Now, I’m not saying that 3D is a completely redundant technology. I’m sure that it could be carefully utilised by very experienced film makers to enhance the cinematic experience when dealing with certain appropriate topics or genres.

Though I have seen neither in 3D, I suspect that this is the case with with Martin Scorcese’s Hugo and James Cameron’s Avatar (though I’m certain that the latter’s re-release of Titanic in 3D is entirely unesseccary).

That said, it is clear to me that with the majority of releases, the 3D technology is shoe-horned in with the hope of increasing the audience’s desire to see the film in the cinema. These efforts are both a symptom and a side-effect of the industry’s increasing reliance on tent-pole pictures to prop up viewing numbers. In other words, there isn’t an artistic incentive for making films in this way.

So, apart from the ulterior motives of movie producers, what is my problem with 3D films? Well, its partially because the glasses make the picture darker, and also because I just don’t like wearing then. But, the main reason only recently dawned on me when I read an interview with director Christopher Nolan.

Here are Nolan’s thoughts in his own words:

I find stereoscopic imaging too small scale and intimate in its effect. 3-D is a misnomer. Films are 3-D. The whole point of photography is that it’s three-dimensional. The thing with stereoscopic imaging is it gives each audience member an individual perspective. It’s well suited to video games and other immersive technologies, but if you’re looking for an audience experience, stereoscopic is hard to embrace.

I prefer the big canvas, looking up at an enormous screen and at an image that feels larger than life. When you treat that stereoscopically, and we’ve tried a lot of tests, you shrink the size so the image becomes a much smaller window in front of you. So the effect of it, and the relationship of the image to the audience, has to be very carefully considered. And I feel that in the initial wave to embrace it, that wasn’t considered in the slightest.

You can read the full article with Nolan here.

I feel the same way as Nolan. The 3D image, brought down from the screen and rendered in-front of your eyes as if it were being shown just for you, takes away from the grand nature of what can be achieved on a huge cinema screen.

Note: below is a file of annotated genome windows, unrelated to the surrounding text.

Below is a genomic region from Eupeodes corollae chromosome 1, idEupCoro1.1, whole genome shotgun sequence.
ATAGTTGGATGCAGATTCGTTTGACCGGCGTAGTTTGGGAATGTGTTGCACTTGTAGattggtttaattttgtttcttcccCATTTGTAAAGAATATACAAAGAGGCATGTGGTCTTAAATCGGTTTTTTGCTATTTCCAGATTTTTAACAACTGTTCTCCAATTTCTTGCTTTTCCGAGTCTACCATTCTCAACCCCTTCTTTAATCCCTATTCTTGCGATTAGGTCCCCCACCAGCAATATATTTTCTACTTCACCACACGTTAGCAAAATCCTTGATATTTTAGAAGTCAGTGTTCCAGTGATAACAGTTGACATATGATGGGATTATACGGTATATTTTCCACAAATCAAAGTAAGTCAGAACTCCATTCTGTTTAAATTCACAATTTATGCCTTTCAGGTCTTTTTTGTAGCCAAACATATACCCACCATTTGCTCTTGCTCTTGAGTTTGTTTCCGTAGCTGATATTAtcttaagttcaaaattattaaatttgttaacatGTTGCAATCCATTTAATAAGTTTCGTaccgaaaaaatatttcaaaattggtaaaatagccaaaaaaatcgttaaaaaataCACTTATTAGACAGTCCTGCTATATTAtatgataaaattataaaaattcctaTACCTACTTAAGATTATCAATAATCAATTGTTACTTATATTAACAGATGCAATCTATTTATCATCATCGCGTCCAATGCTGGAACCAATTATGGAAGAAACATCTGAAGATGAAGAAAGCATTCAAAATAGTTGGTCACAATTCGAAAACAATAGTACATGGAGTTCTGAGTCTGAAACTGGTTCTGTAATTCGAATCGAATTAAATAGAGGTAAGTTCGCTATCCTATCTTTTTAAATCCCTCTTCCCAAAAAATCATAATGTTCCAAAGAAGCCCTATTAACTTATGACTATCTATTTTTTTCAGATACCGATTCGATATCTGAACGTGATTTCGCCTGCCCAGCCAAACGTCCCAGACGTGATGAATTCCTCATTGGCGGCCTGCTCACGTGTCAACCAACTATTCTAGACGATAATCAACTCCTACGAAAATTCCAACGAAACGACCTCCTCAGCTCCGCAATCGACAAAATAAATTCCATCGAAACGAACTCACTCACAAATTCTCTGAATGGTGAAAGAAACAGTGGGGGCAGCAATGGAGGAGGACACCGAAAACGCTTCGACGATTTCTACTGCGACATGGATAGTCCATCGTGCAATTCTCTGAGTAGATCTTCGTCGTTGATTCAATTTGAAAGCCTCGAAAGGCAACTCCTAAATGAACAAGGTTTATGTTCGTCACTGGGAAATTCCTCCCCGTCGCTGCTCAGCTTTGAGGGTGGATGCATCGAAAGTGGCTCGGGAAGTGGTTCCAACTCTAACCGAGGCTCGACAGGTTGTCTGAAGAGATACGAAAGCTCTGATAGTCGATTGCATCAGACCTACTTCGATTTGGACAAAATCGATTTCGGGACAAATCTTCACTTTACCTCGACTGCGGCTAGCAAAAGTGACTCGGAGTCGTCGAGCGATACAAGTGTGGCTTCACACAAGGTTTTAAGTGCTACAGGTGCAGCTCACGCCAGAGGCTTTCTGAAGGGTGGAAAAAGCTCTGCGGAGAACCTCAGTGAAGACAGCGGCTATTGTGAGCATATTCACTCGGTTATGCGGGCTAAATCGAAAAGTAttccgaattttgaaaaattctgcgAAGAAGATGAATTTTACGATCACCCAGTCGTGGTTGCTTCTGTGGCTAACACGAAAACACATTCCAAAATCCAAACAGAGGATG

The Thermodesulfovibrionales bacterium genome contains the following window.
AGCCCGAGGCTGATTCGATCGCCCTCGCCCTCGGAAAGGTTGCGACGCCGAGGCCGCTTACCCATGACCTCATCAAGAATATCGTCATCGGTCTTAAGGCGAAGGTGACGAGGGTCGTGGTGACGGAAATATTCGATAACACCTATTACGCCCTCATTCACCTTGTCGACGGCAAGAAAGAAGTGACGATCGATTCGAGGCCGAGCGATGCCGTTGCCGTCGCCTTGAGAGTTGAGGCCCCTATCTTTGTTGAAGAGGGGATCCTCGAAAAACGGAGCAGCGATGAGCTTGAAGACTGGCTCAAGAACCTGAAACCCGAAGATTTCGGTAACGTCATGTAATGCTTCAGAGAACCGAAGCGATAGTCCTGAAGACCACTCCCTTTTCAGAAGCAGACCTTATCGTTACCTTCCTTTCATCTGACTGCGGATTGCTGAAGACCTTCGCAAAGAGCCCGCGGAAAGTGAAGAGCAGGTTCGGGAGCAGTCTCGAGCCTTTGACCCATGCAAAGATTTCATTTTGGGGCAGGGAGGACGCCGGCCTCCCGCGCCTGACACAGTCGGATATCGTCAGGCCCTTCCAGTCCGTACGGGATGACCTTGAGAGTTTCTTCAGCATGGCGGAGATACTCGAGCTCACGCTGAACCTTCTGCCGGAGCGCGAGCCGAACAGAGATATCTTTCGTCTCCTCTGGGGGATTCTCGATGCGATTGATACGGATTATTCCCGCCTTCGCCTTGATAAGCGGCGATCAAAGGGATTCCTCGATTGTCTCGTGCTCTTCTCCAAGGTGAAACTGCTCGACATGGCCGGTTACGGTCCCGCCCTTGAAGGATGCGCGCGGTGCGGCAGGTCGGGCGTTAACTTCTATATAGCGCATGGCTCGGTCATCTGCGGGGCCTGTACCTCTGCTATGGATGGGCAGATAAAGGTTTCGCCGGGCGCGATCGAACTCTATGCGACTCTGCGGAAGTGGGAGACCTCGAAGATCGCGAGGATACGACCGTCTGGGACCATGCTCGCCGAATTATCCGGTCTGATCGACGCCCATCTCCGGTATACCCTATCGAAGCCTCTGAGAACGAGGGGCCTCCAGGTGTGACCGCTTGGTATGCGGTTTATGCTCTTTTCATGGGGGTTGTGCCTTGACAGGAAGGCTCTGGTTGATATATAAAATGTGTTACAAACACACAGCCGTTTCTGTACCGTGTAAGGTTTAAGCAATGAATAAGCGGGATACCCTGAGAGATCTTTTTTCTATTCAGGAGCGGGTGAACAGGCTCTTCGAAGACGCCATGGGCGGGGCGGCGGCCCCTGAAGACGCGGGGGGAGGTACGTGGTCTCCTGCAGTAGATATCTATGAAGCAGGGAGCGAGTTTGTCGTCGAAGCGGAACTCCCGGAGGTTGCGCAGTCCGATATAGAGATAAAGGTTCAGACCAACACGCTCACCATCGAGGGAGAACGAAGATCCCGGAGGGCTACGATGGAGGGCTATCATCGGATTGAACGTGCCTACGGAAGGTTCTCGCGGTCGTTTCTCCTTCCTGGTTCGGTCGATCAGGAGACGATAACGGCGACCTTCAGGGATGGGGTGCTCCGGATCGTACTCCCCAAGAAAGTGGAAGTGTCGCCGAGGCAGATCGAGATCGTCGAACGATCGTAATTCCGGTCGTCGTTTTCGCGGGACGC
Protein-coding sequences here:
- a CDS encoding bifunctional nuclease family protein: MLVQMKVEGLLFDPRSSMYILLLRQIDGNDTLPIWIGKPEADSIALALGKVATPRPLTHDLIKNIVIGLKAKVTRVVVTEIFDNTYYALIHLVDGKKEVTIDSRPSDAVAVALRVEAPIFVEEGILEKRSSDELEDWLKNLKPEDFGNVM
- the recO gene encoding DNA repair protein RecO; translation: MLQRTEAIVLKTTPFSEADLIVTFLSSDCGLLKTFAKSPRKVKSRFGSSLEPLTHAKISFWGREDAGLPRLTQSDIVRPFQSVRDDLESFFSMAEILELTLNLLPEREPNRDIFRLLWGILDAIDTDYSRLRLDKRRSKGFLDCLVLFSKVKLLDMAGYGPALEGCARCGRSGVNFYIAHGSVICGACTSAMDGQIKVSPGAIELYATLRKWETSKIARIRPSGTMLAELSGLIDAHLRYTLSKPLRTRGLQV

Take a film like John Carter of Mars, for example. I believe that it would have felt more grand and epic were the 3D taken out of the equation and the landscape and cinematography allowed to speak for themselves.

Yet it would appear that 3D is here to stay, at least for the short-term. I’m sure that the occasional film will come out that takes advantage of the technology and successfully enhances the cinema-going experience (click here to read about some films that Paste Magazine is looking forward to). There is no concensus on whether 3D films are tailing off in popularity (some think they are and some think they aren’t). But I for one remain skeptical as to the reasons the technology is being employed and whether it genuinely enhances our enjoyment of going to the movies.

Well, it ain’t no Terminator 2…

I suppose this news has been coming now for a while now, but it still stings. James Cameron directed two of my earliest film obsessions, Terminator 2 and Aliens. Recent years have seen his directorial output slow as he has shifted his focus to documentaries that an area he is particularly interested in, underwater exploration. In fact, the only feature film (that he has directed) since Titanic back in 1997 has been Avatar.

In a recent newspaper interview (click here to check it out), Cameron clearly stated that the remainder of his career would be focussed on documentaries and the continuation of the Avatar universe, as he develops and directs parts two and three and possibly even part four. He is quoted as saying:

‘[The] point is I think within the “Avatar” landscape I can say everything I need to say that I think needs to be said, in terms of the state of the world and what I think we need to be doing about it. And doing it in an entertaining way.’

Now I enjoyed Avatar for what it was, an ambitious yet fairly straight-forward science-ficton movie, with some stunning effects and some great action, but not much else. Aspects such as story, characterisation and plotting fall short and certainly don’t live up to the directors previous efforts (which, of course, I also recognise were largely action-driven eye-fodder, but at least the stories were compelling). I think it is a big claim to suggest that the film (and future incarnations) might provide a platform for social commentary. If they do, its unsubtle commentary that lacks any kind of depth.